Single party rule and state spending: Discipline through disagreement

Ask a politician what the goal of their party is and they will tell you: To dominate the government.

Democrats and Republicans alike would like nothing more that to totally eliminate the other party from the legislature.

That may be good for the party, but new research says its bad for the budget.

A paper published in the Quarterly Journal of Economics finds that political competition reduces overspending by state legislatures (paywall version; free working paper).

The authors develop a model of legislators, some whom have a bias for overspending. In other words, these legislators want to boost current spending and put off any spending cuts.

Their model predicts that when unanimity is anticipated—for example, under one-party rule—legislators give in to the temptation to overspend.

  • On the one hand, if unanimous support for high spending is expected in future legislatures, legislators know that low spending today cannot stop policymakers from raising spending in the future.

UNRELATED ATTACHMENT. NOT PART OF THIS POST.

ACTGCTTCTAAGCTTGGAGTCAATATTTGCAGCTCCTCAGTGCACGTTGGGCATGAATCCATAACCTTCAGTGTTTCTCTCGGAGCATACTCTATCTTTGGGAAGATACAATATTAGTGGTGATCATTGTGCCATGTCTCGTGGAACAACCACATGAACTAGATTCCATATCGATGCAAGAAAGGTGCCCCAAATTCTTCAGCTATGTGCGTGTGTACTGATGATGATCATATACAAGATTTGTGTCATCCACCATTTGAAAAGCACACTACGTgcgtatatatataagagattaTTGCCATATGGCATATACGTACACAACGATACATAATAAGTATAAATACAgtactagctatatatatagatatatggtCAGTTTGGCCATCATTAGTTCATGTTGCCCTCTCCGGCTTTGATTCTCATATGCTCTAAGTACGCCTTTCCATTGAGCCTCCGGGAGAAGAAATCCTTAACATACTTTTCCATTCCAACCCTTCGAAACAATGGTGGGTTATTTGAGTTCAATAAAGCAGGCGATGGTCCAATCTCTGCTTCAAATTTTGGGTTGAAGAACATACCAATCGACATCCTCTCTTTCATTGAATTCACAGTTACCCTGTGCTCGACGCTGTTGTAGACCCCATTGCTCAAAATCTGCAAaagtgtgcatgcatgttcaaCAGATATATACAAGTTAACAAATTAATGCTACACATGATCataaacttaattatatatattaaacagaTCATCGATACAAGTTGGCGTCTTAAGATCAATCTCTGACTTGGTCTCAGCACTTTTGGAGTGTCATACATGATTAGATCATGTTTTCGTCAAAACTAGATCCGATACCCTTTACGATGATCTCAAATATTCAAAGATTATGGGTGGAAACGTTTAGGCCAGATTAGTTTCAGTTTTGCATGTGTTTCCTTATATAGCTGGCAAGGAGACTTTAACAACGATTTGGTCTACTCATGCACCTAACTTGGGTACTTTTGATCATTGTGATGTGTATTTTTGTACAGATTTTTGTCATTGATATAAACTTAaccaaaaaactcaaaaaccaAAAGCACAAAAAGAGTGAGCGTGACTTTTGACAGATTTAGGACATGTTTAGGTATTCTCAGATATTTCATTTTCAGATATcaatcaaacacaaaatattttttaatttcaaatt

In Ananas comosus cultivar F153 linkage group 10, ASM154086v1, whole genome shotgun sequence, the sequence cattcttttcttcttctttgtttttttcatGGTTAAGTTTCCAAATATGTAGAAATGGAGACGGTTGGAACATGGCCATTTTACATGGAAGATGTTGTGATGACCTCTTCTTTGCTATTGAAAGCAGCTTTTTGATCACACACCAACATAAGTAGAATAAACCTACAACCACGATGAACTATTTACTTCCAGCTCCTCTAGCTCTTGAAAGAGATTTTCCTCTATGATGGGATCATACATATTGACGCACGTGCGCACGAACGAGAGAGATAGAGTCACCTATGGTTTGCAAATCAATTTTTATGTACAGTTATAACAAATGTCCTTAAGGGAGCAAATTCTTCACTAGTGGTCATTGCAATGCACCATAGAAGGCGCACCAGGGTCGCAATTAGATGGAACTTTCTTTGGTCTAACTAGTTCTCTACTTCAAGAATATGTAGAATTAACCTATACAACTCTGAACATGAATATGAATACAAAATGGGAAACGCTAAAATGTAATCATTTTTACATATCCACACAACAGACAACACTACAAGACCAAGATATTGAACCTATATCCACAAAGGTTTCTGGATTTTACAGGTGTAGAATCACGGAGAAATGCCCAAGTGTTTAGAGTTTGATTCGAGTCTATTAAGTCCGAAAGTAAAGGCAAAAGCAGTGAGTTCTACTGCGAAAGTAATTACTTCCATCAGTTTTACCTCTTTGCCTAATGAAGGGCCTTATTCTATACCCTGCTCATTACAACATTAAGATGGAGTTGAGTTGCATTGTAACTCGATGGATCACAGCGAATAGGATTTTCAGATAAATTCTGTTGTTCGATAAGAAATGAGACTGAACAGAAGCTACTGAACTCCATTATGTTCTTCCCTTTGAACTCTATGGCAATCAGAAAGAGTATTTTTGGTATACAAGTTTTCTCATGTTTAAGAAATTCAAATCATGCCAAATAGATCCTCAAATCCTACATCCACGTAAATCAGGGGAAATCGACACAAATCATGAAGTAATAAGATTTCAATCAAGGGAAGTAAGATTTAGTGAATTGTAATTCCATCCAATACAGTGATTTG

• On the other hand, if unanimous support for low spending in the future legislatures is expected, legislators can spend today and knowing that future legislatures will clean up the mess.

This seems to cross party lines. It was the Republican-dominated Congress that pushed the infamous Bridge to Nowhere.

But, the researchers argue, as legislature gets closer to a 50/50 split of those that are fiscally responsible and those that are spendthrifts, the possibility of gridlock increases. With gridlock, the status quo prevails and spending will not increase as much as the high spenders would like. In that way, political competition leads to fiscal responsibility.

Neat idea, but can you prove it?

The authors do not provide any statistical evidence supporting their model, but past research seems to be consistent with their model.

For example, statistical analysis published in the Review of Economic Studies finds that increases in political competition are associated with:

  • Lower tax revenue as a share of state personal income, meaning residents have greater disposable income;
  • A higher level of infrastructure spending by state governments; and
  • A higher probability that a state uses a right-to-work law, which makes it easier for employers to hire workers and easier for job-seekers to get work.

Thus, there is some evidence that greater political competition is associated with higher growth rates of state personal income per person.

Competition: It’s good for business and good for government.